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Transcript of LCol Charles-Michel d’Irumberry de Salaberry (artist version)

[Canadian Heritage signature]

Narrator: "This capsule is presented by Canadian Heritage."

[Portrait of Marlene Hilton Moore]

Narrator: "I am Marlene Hilton Moore, the artist who created the sculptures of 14 great Canadians for the Valiants Memorial."

[The bronze statue of Charles-Michel d’Irumberry de Salaberry]

Narrator: "The work of a sculptor requires great skill and intuitive response — especially when it involves re-creating a key moment in the history of a man as important as Lieutenant Colonel Charles de Salaberry. Not to mention the fact that the sculpture would include the most minute details — and nearly two hundred years after his lifetime."

[Close-up of the head]

Narrator: "For this work, I consulted with the best historians and curators specialized in Canadian military heritage. From what they told me about him, he was a model of strength, vitality, cleverness and loyalty. I decided to depict him in 1813, the year of his victory in the Battle of Châteauguay, when he was 35 years old."

[Illustration of de Salaberry defending the Chateauguay River]

Narrator: "Charles-Michel d’Irumberry de Salaberry was born into a seigneurial family in Beauport, Quebec."

[Close-up of the head]

Narrator: "His European ancestors had earned their titles of nobility on the battlefields. Salaberry enlisted in the British army at the age of 14, and later served in the West Indies, Netherlands, Sicily, Ireland and finally Canada. He was in charge of defending the border between Lower Canada and the United States during the War of 1812."

[Front view of the head]

Narrator: "Relying on the strength of his military experience, he used the terrain to his advantage and, with his Voltigeurs canadiens, repulsed the attacking American forces, which greatly outnumbered his troops. This victory prevented Lower Canada from falling into American hands. He was seen as a hero, and became one of the most respected soldier of his time."

[Portrait of de Salaberry]

Narrator: "To create the portrait of the sculpture, with his eyes and head raised slightly to give him a certain air of authority. I used the 1824 engraving of the Lieutenant Colonel. Inspired by the pose of a military man from that time period, I cast the body of a live model, posed in an authoritative stance."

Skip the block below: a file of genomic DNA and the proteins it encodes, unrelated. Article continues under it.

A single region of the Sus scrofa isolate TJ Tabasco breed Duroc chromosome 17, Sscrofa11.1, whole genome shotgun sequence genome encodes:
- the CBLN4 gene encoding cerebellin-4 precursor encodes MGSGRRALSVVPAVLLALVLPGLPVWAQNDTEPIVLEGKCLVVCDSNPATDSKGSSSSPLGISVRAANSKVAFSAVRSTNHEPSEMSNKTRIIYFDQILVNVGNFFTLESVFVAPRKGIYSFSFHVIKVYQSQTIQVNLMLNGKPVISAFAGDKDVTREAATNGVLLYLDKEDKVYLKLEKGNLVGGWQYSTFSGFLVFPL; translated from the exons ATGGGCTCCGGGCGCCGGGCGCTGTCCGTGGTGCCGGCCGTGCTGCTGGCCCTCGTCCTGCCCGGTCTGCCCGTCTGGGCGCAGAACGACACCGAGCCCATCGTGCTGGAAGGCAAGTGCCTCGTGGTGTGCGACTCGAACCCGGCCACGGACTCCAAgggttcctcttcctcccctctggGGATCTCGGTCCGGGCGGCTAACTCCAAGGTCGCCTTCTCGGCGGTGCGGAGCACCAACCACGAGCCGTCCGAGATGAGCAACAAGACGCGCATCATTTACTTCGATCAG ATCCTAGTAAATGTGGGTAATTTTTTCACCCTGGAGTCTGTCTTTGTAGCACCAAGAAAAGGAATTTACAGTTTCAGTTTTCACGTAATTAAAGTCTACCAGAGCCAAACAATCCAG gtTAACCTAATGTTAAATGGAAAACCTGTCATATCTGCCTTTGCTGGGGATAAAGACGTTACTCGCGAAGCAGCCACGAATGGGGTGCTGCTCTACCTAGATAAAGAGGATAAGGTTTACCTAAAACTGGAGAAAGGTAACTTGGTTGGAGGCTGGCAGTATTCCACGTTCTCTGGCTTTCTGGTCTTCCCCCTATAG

[Portrait of de Salaberry, view from top to bottom]

Narrator: "In my unique process, I then used this cast as a mannequin, which I dressed with reproductions of the official uniform and other artifacts."

[Close-up of the cast view from top to bottom]

Narrator: "Even the smallest detail has special significance for this military uniform. The complex 'frogs' — or ornamental braiding — that appear on the front and back of his jacket are specific to the uniform that Salaberry wore."

[Close-up of his jacket, hat and epaulettes]

Narrator: "His striking bicorne hat — with its cockade, the strip of material pleated into a circular shape, and the braided cord joining the two buttons — is worn just slightly turned to one side to facilitate the view. The epaulettes were created using a photo of Salaberry’s own epaulettes. The medal, the Companion of the Order of the Bath, which was the third highest order of British chivalry, I carefully reproduced, cast in wax and then in bronze. It was placed exactly where the Lieutenant Colonel proudly wore it during his lifetime. This medal, as well as the epaulettes, still belong to Salaberry’s descendents."

[The statue, view from the bottom to the top]

Narrator: "The sculpture of Salaberry took several months to create, from the complex clothing to the sensitively sculpted portrait which reveals the living man. The proud face and his hands were sculpted in clay, assembled on the sculpture, and all was prepared in wax for casting in bronze. This unique process allowed me to reproduce the finest details in terms of different textures on the sculpture: from the weave of the cloth, to the smooth texture of the leather belt, to the fine detail of the trim. The statue is set on a base of granite, a very noble material, worthy of someone such as Lieutenant Colonel de Salaberry."

[Canada Wordmark]

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